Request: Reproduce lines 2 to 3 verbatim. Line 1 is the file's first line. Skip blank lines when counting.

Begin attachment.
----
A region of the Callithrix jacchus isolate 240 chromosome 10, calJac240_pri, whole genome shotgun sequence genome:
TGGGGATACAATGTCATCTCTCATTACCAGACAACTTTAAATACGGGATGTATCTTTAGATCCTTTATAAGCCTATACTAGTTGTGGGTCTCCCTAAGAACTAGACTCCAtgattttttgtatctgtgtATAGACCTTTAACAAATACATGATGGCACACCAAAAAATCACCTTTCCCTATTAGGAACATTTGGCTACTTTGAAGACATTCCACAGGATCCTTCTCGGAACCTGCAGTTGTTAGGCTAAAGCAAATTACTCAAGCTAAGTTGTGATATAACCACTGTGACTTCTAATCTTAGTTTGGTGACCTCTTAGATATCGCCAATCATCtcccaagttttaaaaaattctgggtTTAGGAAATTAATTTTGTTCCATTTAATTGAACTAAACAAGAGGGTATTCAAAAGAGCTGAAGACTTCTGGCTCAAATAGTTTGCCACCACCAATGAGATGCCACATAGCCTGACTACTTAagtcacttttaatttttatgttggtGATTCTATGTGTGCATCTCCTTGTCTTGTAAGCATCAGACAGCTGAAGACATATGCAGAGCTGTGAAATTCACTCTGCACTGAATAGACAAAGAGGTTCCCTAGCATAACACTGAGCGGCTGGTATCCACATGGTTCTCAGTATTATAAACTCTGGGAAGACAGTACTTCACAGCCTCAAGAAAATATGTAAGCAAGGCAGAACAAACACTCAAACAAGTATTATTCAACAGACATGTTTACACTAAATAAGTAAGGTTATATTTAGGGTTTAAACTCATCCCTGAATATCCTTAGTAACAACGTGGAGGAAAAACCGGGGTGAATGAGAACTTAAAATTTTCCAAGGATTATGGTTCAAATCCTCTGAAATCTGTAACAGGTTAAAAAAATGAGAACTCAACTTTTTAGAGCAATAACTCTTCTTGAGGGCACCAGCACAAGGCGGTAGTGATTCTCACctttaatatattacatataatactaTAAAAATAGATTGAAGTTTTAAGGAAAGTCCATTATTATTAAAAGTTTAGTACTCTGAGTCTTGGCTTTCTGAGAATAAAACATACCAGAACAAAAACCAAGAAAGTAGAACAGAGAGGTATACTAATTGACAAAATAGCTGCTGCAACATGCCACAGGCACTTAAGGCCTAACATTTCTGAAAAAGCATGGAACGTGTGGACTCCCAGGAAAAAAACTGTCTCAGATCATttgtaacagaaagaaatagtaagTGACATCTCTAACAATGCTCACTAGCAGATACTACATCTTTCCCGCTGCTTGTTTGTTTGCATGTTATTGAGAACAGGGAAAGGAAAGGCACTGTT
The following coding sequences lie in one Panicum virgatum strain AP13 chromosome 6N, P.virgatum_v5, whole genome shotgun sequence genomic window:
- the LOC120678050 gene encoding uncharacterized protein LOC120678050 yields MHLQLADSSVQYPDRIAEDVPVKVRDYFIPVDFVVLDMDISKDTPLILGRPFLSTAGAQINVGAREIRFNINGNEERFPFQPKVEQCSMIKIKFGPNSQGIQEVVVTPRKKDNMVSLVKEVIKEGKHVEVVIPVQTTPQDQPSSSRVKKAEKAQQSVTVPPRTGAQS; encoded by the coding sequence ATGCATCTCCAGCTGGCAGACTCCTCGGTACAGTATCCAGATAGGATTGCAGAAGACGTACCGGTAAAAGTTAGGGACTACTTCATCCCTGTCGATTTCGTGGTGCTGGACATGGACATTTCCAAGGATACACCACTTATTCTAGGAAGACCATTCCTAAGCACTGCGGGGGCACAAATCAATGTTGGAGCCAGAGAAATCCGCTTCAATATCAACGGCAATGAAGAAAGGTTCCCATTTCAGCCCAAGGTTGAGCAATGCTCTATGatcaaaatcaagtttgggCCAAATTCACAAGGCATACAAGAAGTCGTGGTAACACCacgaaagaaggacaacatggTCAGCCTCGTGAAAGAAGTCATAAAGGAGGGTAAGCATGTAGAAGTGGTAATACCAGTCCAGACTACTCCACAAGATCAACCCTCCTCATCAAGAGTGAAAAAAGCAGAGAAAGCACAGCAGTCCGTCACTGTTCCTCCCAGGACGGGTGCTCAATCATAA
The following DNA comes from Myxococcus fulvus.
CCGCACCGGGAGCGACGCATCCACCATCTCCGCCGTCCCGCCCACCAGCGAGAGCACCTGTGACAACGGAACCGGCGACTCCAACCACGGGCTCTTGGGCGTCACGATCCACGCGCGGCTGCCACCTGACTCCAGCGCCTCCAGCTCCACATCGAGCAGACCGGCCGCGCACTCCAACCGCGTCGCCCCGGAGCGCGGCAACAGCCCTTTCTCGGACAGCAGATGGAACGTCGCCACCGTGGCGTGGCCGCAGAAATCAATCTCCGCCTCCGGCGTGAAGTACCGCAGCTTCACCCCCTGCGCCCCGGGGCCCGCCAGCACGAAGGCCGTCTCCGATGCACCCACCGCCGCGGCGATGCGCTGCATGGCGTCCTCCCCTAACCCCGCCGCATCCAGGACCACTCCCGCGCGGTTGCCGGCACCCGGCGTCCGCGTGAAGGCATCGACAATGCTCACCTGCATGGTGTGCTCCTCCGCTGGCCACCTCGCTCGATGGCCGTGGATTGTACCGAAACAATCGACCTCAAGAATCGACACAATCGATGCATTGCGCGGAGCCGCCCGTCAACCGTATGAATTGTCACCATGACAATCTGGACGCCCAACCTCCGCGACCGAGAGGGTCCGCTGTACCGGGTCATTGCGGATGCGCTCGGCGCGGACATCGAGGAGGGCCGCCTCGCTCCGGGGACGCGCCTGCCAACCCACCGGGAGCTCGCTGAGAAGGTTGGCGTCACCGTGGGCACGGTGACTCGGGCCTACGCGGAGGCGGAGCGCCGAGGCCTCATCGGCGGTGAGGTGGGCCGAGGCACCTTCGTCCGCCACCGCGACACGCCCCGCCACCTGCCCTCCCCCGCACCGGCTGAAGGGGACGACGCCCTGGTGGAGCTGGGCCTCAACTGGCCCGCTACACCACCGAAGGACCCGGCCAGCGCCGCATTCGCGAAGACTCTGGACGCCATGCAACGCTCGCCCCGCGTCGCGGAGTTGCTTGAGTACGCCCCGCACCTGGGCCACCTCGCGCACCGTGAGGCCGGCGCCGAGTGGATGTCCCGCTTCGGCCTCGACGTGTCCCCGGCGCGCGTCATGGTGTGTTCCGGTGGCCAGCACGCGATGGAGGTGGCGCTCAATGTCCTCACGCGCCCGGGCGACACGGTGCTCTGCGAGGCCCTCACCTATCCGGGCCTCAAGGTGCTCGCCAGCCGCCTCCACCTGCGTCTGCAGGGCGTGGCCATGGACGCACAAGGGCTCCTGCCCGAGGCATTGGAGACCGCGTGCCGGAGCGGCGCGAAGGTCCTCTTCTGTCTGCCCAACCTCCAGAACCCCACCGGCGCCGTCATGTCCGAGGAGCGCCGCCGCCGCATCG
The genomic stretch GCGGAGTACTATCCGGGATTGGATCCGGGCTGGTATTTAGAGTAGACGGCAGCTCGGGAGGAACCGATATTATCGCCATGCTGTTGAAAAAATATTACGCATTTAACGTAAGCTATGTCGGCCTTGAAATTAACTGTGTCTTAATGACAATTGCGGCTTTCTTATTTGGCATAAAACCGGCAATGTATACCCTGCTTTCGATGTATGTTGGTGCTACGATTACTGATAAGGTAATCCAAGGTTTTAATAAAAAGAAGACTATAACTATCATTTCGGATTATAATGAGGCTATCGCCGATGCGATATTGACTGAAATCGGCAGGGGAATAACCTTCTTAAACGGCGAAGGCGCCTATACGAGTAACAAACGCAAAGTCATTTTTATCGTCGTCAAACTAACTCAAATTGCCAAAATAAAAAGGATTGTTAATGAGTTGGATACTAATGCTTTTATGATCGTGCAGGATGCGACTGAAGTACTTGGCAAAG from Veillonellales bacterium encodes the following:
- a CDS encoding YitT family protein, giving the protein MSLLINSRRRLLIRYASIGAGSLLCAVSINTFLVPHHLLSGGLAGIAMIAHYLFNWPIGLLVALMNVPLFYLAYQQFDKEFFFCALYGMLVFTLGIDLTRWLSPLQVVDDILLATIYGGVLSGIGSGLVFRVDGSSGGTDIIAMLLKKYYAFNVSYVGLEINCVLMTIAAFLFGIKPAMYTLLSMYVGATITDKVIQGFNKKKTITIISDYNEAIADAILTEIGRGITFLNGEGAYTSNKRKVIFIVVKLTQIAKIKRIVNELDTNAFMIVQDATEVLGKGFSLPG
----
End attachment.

TGGGGATACAATGTCATCTCTCATTACCAGACAACTTTAAATACGGGATGTATCTTTAGATCCTTTATAAGCCTATACTAGTTGTGGGTCTCCCTAAGAACTAGACTCCAtgattttttgtatctgtgtATAGACCTTTAACAAATACATGATGGCACACCAAAAAATCACCTTTCCCTATTAGGAACATTTGGCTACTTTGAAGACATTCCACAGGATCCTTCTCGGAACCTGCAGTTGTTAGGCTAAAGCAAATTACTCAAGCTAAGTTGTGATATAACCACTGTGACTTCTAATCTTAGTTTGGTGACCTCTTAGATATCGCCAATCATCtcccaagttttaaaaaattctgggtTTAGGAAATTAATTTTGTTCCATTTAATTGAACTAAACAAGAGGGTATTCAAAAGAGCTGAAGACTTCTGGCTCAAATAGTTTGCCACCACCAATGAGATGCCACATAGCCTGACTACTTAagtcacttttaatttttatgttggtGATTCTATGTGTGCATCTCCTTGTCTTGTAAGCATCAGACAGCTGAAGACATATGCAGAGCTGTGAAATTCACTCTGCACTGAATAGACAAAGAGGTTCCCTAGCATAACACTGAGCGGCTGGTATCCACATGGTTCTCAGTATTATAAACTCTGGGAAGACAGTACTTCACAGCCTCAAGAAAATATGTAAGCAAGGCAGAACAAACACTCAAACAAGTATTATTCAACAGACATGTTTACACTAAATAAGTAAGGTTATATTTAGGGTTTAAACTCATCCCTGAATATCCTTAGTAACAACGTGGAGGAAAAACCGGGGTGAATGAGAACTTAAAATTTTCCAAGGATTATGGTTCAAATCCTCTGAAATCTGTAACAGGTTAAAAAAATGAGAACTCAACTTTTTAGAGCAATAACTCTTCTTGAGGGCACCAGCACAAGGCGGTAGTGATTCTCACctttaatatattacatataatactaTAAAAATAGATTGAAGTTTTAAGGAAAGTCCATTATTATTAAAAGTTTAGTACTCTGAGTCTTGGCTTTCTGAGAATAAAACATACCAGAACAAAAACCAAGAAAGTAGAACAGAGAGGTATACTAATTGACAAAATAGCTGCTGCAACATGCCACAGGCACTTAAGGCCTAACATTTCTGAAAAAGCATGGAACGTGTGGACTCCCAGGAAAAAAACTGTCTCAGATCATttgtaacagaaagaaatagtaagTGACATCTCTAACAATGCTCACTAGCAGATACTACATCTTTCCCGCTGCTTGTTTGTTTGCATGTTATTGAGAACAGGGAAAGGAAAGGCACTGTT
The following coding sequences lie in one Panicum virgatum strain AP13 chromosome 6N, P.virgatum_v5, whole genome shotgun sequence genomic window: